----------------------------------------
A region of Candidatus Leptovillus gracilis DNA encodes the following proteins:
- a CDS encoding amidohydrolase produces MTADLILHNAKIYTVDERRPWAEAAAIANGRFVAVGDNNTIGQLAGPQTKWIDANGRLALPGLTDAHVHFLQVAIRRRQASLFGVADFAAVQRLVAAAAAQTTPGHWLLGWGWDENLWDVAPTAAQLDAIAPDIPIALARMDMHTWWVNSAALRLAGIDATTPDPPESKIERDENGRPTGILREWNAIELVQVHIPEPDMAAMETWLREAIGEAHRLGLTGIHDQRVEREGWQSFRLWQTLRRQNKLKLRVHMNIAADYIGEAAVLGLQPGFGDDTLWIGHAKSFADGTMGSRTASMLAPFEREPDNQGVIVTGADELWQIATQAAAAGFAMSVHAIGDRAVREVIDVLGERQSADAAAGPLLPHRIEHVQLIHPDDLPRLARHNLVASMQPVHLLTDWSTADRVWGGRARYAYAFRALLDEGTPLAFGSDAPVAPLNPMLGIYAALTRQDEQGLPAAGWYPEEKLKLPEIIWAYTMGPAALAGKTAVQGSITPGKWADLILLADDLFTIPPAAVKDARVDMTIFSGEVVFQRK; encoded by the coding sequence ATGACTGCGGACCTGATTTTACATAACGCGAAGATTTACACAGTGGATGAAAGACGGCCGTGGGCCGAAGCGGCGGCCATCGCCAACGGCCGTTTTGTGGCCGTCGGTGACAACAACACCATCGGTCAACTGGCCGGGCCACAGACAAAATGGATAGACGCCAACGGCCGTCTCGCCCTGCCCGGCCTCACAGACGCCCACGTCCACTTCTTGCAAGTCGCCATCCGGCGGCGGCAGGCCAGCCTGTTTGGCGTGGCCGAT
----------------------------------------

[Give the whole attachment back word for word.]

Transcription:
A region of Candidatus Leptovillus gracilis DNA encodes the following proteins:
- a CDS encoding amidohydrolase produces MTADLILHNAKIYTVDERRPWAEAAAIANGRFVAVGDNNTIGQLAGPQTKWIDANGRLALPGLTDAHVHFLQVAIRRRQASLFGVADFAAVQRLVAAAAAQTTPGHWLLGWGWDENLWDVAPTAAQLDAIAPDIPIALARMDMHTWWVNSAALRLAGIDATTPDPPESKIERDENGRPTGILREWNAIELVQVHIPEPDMAAMETWLREAIGEAHRLGLTGIHDQRVEREGWQSFRLWQTLRRQNKLKLRVHMNIAADYIGEAAVLGLQPGFGDDTLWIGHAKSFADGTMGSRTASMLAPFEREPDNQGVIVTGADELWQIATQAAAAGFAMSVHAIGDRAVREVIDVLGERQSADAAAGPLLPHRIEHVQLIHPDDLPRLARHNLVASMQPVHLLTDWSTADRVWGGRARYAYAFRALLDEGTPLAFGSDAPVAPLNPMLGIYAALTRQDEQGLPAAGWYPEEKLKLPEIIWAYTMGPAALAGKTAVQGSITPGKWADLILLADDLFTIPPAAVKDARVDMTIFSGEVVFQRK; encoded by the coding sequence ATGACTGCGGACCTGATTTTACATAACGCGAAGATTTACACAGTGGATGAAAGACGGCCGTGGGCCGAAGCGGCGGCCATCGCCAACGGCCGTTTTGTGGCCGTCGGTGACAACAACACCATCGGTCAACTGGCCGGGCCACAGACAAAATGGATAGACGCCAACGGCCGTCTCGCCCTGCCCGGCCTCACAGACGCCCACGTCCACTTCTTGCAAGTCGCCATCCGGCGGCGGCAGGCCAGCCTGTTTGGCGTGGCCGAT